The first section of the paper is an “Introduction” that should motivate the problem.

discuss related results, state the results more completely, and perhaps summarize the techniques or the structure of the paper or crucial definitions.

concluding remarks

The introduction should also contain any concluding remarks or key conjectures.

There is generally little or no value in a separate section of concluding remarks. Such remarks either are redundant or contain information that readers usually seek in the introduction.

Readers who study the full details of the proofs have no need of a summary in a concluding section. Readers who do not read the full details have no desire to go on to a concluding section.

A mathematical research article is not read like a novel or even like an essay that seeks to “persuade” the reader; it does not need an epilogue.

Terminology and notation (especially in discrete mathematics)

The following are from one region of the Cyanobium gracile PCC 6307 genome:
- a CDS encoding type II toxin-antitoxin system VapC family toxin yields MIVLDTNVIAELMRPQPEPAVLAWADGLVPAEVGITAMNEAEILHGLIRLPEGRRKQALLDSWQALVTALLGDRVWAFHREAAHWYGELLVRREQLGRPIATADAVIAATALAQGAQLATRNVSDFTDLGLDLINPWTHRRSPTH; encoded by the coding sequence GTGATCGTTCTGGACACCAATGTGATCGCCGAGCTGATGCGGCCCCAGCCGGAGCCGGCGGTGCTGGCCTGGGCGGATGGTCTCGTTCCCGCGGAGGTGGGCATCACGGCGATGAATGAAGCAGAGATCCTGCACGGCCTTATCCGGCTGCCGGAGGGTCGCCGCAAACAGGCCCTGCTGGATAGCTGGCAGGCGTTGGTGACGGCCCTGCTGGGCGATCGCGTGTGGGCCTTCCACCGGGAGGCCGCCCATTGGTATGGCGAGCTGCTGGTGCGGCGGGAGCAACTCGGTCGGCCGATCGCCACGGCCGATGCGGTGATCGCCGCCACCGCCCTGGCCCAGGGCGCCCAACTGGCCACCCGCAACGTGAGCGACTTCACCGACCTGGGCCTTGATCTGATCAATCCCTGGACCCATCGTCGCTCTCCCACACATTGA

Definition symbol “:=”. Some mathematicians use this symbol to indicate that the preceding symbol is being defined to mean the subsequent object. If this occurs in a sentence like “Let [n]:={

1,…,n}“, then the verb states that the notation is being defined, and the special notation is unnecessary. If it occurs in a sentence about the object being defined.

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“Consider a coloring of [n]:={1,…,n}“, then it is an improper Double-Duty Definition and should be rewritten: “Consider a coloring of [n], where [n]={1,…,n}.”

Reading “:=” requires thinking “be defined to be” when preceded by “let”,

and it requires even more convoluted phrases when placed in a Double-Duty Definition. This awkward notation is never needed and encourages grammatical errors.

English usage in mathematical writing

Introductory words. Words or phrases like “nevertheless”, “for example”, “to the contrary”, and “on the other hand” usually should be separated by commas from the rest of the sentence.

Introductory prepositional phrases are a bit different. I am told that a phrase with one preposition (“In 1995”) does not require a comma.

but a phrase with two prepositions (“In August of 1995”) does. Another reader tells me that an introductory phrase with at least five words.

(perhaps we should say five syllables) should be followed by a comma. I would use the comma unless the intent is to lead into what follows as a single thought (see Hence/Thus/Therefore).

a mathematical sequence whose verb is equal
a mathematical sequence whose verb is equal